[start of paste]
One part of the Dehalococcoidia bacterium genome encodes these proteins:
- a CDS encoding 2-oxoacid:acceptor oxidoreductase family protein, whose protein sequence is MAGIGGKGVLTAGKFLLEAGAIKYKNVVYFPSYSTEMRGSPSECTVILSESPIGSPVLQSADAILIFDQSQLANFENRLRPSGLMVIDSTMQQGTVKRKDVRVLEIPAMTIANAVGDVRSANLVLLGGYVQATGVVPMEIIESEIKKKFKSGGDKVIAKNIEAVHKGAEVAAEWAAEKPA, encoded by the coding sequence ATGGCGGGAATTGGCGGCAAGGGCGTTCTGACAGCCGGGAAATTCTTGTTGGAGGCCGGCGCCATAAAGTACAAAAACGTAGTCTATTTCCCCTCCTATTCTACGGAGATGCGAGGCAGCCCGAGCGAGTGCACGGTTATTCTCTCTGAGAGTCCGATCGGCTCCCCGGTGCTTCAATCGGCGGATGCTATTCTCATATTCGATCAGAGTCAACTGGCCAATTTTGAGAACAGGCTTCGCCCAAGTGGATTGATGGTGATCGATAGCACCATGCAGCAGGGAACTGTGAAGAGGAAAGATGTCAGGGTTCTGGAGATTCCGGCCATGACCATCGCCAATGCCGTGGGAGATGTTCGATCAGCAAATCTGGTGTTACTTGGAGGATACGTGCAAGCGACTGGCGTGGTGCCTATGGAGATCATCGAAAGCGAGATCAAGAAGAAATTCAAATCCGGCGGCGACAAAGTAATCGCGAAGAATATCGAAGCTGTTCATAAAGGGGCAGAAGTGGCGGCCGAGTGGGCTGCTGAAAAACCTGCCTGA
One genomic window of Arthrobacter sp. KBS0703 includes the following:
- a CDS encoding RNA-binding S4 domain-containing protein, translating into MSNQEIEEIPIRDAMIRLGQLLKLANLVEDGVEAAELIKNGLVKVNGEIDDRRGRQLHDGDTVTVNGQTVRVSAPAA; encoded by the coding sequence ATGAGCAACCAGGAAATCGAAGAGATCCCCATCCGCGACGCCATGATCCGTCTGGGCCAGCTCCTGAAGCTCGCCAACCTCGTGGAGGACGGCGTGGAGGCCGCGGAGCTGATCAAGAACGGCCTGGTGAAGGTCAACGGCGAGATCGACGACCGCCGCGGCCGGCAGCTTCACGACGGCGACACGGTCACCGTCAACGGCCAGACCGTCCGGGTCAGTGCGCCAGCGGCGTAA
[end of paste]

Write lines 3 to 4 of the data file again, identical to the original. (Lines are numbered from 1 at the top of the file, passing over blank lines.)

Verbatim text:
One genomic window of Arthrobacter sp. KBS0703 includes the following:
- a CDS encoding RNA-binding S4 domain-containing protein, translating into MSNQEIEEIPIRDAMIRLGQLLKLANLVEDGVEAAELIKNGLVKVNGEIDDRRGRQLHDGDTVTVNGQTVRVSAPAA; encoded by the coding sequence ATGAGCAACCAGGAAATCGAAGAGATCCCCATCCGCGACGCCATGATCCGTCTGGGCCAGCTCCTGAAGCTCGCCAACCTCGTGGAGGACGGCGTGGAGGCCGCGGAGCTGATCAAGAACGGCCTGGTGAAGGTCAACGGCGAGATCGACGACCGCCGCGGCCGGCAGCTTCACGACGGCGACACGGTCACCGTCAACGGCCAGACCGTCCGGGTCAGTGCGCCAGCGGCGTAA